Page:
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PSD2 delayed: What does this mean for you?

Louise Hastings

For years, the UK and EU have shared the objective of creating a level playing field for new market entrants in the financial services and payments industries while ensuring the proper protection of consumers’ data.
To achieve this, the EU introduced a regulation in 2010 called the European Directive on payment services (PSD) to regulate payment services and payment service providers throughout the EU and EEA.

Cue, PSD2
You may have heard of PSD2, the latest directive imposed by the European Union.
If not, PSD2 came into effect in January 2016, and not long after, member states of the EU were given 2 years to transpose it into national law.

This updated directive’s aims were to:
- contribute to a more integrated and efficient European payments market
- level the playing field for payment service providers (including new players)
- make payments safer and more secure
- protect consumers
- encourage lower prices for payments

Open banking
PSD2’s broader scope includes regulation on the latest digital phenomenon of open banking. Open banking has levelled out the playing field for many authorised third-party providers (TPPs) by being able to access customer payment accounts – only with the customer’s permission.

Mobile apps such as Yolt, allow customers to view all of their bank account balances from one central app, and the ability to transfer money.

Under PSD2, banks and other financial institutions are required to grant TPP’s access to customer payment accounts if the customer requests.

However, only authorised payment services providers (PSPs) will have access to customer accounts and must meet strict guidelines to protect consumer data.

Secure payments
PSD2 will also affect the way consumers are protected when purchasing goods online and in person.
When paying using contactless, consumers will soon be required to enter their PIN when they use this method five consecutive times, or if they hit a daily value limit – therefore protecting them against fraudulent use of their card.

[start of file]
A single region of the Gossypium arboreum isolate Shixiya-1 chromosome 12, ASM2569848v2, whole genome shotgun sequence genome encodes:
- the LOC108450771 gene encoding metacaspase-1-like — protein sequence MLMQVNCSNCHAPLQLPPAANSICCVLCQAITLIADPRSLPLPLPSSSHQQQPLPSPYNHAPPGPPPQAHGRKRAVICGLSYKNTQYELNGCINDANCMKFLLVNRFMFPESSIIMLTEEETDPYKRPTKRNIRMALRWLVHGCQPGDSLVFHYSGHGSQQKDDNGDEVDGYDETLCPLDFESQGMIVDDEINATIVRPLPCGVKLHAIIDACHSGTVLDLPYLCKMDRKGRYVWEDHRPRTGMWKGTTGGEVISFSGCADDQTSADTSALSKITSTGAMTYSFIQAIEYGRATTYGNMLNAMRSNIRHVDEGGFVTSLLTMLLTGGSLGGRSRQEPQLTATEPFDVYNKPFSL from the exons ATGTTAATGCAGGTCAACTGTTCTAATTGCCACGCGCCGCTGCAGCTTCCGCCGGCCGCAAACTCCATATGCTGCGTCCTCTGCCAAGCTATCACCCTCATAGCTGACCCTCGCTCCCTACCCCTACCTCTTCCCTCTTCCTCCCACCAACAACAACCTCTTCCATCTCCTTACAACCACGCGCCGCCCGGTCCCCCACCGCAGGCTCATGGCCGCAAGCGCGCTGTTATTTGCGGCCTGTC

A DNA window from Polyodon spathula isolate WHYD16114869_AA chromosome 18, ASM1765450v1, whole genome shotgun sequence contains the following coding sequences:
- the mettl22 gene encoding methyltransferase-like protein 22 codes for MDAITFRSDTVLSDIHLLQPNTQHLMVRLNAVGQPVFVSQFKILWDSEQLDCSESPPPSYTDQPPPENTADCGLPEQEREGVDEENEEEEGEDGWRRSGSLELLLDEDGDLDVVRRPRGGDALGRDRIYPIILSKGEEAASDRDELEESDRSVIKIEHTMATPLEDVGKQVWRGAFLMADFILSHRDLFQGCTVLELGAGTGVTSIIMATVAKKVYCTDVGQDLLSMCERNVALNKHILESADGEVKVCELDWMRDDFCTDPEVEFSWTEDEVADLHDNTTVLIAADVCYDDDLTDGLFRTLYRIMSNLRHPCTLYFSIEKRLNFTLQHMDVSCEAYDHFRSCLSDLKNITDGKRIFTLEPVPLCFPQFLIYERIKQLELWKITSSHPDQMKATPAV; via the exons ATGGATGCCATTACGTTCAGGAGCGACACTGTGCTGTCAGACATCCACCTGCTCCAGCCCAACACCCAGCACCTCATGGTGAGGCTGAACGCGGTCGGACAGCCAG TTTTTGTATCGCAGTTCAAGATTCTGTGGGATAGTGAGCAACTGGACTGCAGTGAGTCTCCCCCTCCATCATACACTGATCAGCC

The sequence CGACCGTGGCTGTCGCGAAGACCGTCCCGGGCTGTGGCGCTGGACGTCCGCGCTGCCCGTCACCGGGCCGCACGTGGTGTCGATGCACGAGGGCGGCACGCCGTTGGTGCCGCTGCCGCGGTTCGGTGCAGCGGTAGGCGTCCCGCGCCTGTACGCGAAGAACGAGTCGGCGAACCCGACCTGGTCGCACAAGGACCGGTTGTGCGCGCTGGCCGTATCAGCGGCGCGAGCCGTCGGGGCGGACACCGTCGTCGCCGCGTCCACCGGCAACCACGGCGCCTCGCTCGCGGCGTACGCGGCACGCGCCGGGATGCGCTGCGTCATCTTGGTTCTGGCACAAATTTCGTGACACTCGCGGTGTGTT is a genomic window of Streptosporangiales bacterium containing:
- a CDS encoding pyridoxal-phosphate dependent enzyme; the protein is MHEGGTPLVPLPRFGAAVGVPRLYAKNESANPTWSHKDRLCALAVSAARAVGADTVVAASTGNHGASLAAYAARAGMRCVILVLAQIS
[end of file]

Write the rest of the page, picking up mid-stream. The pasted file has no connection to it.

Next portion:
This is not the only method PSD2 uses to promote Strong Customer Authentication (SCA).

Under PSD2, consumers will be required to undergo two-factor authentication (2FA) before a payment is made.
Consumers will be asked to provide either two of the following:

- Something inherited (a biometric feature such as a fingerprint, face or iris pattern) which is linked to the consumer’s card.
- Something owned (this could be a one-time passcode-OTP)
- Something known (this could be a PIN, password, or card numbers)

PSD2 delay
The financial conduct authority (FCA) has been working with industry to delay the enforcement of PSD2. As a result of this, UK retailers have been granted an 18-month extension to update their payment systems and processes to comply with new requirements.

The FCA is not against the implementation of PSD2, but wants the directive to be correctly implemented.
This 18-month extension gives merchants and financial institutions the time to prepare and ensure it is implemented correctly.

How does this affect you?
PSD2 affects all merchants and consumers within the European Economic Area, whether payments are made in person, or online.

The FCA has proposed that both secure customer authentication (SCA) and common and secure open standards of communication take effect on the same timeline as the EU, even in the case of a no-deal Brexit, so no matter the outcome, merchants will have to comply.